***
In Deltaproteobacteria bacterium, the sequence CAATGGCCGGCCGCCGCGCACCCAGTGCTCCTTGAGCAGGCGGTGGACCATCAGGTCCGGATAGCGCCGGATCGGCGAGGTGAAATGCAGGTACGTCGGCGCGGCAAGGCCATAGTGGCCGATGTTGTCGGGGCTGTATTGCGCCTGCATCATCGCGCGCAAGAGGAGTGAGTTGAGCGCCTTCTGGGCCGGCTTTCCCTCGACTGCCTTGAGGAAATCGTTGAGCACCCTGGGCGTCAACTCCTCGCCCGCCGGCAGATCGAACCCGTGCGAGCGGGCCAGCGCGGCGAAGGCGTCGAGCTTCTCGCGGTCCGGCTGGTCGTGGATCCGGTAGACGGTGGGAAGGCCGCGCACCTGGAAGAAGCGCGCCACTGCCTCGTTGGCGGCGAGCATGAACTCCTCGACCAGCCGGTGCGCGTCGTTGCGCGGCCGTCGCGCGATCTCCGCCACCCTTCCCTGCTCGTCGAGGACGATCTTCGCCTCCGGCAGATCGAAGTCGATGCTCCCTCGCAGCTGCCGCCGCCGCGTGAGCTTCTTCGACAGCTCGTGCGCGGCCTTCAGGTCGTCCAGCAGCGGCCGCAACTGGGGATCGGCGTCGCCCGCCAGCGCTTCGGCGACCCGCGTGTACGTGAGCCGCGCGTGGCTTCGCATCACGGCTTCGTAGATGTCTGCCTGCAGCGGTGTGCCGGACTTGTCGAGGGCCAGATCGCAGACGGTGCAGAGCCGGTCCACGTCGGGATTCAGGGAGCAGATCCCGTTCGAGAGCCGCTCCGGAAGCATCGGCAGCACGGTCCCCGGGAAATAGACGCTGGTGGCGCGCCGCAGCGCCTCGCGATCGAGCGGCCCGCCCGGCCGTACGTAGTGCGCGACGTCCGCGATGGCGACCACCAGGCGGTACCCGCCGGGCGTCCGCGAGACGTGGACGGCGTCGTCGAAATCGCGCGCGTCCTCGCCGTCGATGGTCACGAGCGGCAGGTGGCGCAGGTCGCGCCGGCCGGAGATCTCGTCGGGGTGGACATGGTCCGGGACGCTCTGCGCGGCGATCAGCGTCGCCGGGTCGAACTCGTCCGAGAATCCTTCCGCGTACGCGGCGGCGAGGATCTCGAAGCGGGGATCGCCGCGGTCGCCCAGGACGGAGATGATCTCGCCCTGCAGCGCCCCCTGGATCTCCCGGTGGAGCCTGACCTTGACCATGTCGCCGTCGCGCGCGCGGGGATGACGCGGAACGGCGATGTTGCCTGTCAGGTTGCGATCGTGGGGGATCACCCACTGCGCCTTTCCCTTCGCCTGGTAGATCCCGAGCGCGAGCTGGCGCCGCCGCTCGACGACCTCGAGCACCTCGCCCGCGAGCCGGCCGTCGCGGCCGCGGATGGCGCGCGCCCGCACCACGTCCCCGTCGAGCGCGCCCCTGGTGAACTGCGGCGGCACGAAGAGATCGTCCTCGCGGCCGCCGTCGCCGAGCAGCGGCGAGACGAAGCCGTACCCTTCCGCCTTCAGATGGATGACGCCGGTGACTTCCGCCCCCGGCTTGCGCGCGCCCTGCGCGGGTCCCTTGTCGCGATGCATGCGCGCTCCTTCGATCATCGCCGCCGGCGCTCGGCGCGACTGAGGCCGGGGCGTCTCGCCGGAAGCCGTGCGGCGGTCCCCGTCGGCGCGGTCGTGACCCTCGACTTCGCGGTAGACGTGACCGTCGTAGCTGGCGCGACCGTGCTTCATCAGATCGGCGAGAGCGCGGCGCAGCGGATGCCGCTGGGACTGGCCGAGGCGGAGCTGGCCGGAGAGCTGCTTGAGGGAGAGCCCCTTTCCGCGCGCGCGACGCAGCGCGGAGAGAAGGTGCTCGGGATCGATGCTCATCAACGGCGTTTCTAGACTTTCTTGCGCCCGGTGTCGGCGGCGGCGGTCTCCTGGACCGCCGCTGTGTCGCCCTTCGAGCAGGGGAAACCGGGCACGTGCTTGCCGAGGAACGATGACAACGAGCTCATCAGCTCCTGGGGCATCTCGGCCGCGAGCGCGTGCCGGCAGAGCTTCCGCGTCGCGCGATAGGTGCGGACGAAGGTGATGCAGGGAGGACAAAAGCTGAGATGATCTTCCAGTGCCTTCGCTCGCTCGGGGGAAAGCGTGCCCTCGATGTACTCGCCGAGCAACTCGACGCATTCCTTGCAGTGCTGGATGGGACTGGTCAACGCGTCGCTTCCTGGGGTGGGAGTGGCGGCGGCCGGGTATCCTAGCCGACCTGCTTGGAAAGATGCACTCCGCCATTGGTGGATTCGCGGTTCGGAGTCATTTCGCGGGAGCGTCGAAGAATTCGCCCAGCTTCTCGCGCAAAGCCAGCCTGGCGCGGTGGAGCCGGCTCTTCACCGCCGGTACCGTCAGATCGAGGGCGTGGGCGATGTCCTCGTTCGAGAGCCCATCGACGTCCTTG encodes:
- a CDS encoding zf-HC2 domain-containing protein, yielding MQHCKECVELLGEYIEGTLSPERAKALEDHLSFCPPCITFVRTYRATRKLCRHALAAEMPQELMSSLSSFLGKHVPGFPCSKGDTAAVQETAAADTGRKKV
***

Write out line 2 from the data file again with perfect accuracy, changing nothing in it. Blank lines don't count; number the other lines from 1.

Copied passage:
- a CDS encoding zf-HC2 domain-containing protein, yielding MQHCKECVELLGEYIEGTLSPERAKALEDHLSFCPPCITFVRTYRATRKLCRHALAAEMPQELMSSLSSFLGKHVPGFPCSKGDTAAVQETAAADTGRKKV